T his magnificent moon flask marks a poignant moment in the development of Chinese porcelain. The Yongle Emperor (r. 1403-24) had a far-sighted international outlook and rang in a cosmopolitan period. He initiated and encouraged contacts to many countries of Asia and as far west as East Africa. Diplomatic missions thus exchanged not only objects and materials, but also ideas and aesthetic concepts. This contact with and interest in other cultures left an indelible mark on China’s crafts, and ceramics as one of the most adaptable media handled by the imperial workshops were directly influenced.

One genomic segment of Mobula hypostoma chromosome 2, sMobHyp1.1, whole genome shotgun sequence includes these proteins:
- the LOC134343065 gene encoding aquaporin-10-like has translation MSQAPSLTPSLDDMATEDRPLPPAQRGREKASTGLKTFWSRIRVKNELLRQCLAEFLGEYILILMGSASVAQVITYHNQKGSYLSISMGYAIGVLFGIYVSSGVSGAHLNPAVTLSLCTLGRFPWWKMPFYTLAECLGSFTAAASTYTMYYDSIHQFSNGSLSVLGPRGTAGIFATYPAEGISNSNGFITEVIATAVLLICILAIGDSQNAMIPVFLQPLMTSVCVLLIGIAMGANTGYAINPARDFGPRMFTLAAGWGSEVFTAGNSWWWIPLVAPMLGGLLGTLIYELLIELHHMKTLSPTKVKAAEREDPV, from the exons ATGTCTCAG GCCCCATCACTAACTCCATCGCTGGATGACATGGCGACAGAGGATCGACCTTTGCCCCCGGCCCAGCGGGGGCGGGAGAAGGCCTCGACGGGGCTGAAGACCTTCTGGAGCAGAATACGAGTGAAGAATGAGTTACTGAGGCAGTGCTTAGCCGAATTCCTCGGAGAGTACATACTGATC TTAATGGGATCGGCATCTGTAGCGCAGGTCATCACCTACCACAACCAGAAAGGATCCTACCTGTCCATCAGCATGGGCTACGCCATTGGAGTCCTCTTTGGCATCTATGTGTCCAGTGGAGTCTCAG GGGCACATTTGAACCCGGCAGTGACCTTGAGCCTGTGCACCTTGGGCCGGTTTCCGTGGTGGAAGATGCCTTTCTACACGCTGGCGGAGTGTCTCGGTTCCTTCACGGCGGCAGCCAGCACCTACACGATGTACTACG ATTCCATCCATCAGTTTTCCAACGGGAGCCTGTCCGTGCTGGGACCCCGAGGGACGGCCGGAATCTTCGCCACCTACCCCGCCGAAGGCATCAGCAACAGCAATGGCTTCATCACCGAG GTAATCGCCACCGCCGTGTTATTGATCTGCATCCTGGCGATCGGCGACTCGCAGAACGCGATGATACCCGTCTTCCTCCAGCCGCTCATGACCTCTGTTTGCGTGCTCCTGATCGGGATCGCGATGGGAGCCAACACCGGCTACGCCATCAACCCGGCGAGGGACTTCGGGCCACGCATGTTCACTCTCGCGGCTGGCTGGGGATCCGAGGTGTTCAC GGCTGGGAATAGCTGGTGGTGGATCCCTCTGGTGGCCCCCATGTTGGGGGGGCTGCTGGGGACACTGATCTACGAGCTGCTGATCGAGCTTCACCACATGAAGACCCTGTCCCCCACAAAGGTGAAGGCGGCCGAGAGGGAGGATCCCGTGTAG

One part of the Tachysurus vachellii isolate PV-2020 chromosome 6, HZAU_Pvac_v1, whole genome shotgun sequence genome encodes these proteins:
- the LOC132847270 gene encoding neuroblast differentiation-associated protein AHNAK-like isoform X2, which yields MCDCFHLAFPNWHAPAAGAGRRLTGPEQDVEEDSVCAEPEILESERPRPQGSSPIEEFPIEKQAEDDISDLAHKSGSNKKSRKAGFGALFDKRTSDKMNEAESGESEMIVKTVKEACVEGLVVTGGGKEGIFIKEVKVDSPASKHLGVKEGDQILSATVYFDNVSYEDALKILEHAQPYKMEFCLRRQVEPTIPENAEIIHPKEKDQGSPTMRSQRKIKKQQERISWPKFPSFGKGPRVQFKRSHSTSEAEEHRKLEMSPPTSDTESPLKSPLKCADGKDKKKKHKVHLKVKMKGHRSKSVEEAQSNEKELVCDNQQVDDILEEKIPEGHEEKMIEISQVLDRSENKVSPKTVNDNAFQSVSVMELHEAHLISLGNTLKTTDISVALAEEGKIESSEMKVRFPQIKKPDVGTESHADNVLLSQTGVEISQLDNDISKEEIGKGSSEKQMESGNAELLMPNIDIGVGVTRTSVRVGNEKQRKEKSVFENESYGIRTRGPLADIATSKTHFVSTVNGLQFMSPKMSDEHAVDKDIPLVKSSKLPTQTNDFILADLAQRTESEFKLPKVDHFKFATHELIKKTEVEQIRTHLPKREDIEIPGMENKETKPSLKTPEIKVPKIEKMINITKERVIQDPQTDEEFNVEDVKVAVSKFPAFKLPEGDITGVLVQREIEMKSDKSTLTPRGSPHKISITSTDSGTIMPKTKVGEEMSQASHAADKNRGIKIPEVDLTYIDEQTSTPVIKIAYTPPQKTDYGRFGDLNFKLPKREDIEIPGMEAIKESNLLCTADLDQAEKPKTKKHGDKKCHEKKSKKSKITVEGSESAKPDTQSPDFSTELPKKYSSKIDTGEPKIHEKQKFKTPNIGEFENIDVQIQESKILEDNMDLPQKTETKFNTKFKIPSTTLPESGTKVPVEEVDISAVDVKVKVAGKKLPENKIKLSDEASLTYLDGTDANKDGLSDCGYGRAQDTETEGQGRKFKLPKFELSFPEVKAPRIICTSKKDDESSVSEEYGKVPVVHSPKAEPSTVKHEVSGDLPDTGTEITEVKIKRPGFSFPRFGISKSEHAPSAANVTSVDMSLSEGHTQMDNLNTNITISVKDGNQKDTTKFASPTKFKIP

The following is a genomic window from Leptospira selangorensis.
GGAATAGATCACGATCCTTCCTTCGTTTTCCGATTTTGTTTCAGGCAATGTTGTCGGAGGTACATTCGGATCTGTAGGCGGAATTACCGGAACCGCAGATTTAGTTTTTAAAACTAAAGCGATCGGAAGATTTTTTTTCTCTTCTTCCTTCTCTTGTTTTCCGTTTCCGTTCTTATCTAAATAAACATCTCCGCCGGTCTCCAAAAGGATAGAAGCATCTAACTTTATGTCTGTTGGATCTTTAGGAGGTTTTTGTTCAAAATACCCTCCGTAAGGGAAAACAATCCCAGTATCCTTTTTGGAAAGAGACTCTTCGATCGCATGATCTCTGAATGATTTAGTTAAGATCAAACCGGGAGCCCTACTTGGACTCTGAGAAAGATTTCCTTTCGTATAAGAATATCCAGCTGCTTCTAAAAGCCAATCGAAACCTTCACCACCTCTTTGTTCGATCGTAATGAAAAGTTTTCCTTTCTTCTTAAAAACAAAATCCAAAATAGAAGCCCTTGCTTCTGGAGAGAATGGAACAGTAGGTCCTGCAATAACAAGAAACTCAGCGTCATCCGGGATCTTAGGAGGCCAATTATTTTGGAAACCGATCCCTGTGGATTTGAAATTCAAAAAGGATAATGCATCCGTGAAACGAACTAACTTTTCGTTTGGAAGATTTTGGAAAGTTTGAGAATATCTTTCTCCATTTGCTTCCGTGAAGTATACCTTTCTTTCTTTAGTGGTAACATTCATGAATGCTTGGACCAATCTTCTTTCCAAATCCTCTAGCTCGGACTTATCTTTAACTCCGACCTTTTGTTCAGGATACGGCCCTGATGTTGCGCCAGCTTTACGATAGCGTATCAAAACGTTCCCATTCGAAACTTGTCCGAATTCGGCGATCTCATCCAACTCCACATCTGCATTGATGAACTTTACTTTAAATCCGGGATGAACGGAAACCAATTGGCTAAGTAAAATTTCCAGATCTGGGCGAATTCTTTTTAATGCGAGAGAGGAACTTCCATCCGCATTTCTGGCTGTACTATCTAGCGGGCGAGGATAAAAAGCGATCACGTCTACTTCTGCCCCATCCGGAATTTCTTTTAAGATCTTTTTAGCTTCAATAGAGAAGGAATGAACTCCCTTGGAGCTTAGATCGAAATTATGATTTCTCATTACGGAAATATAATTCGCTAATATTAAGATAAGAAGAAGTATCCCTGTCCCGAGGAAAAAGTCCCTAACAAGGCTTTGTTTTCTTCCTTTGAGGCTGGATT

In terms of its shape as well as its design, the present porcelain flask can be considered a result of this outward-looking policy of the Yongle Emperor. Made at the Jingdezhen imperial kilns, it represents the outstanding, high qualitative standard demanded at the time by the court: porcelain and glaze are extremely fine and even, the striking shape is well-proportioned and exactingly fired, the cobalt painting shows a strong blue, the brushwork is sophisticated, and the complex design harmoniously laid out.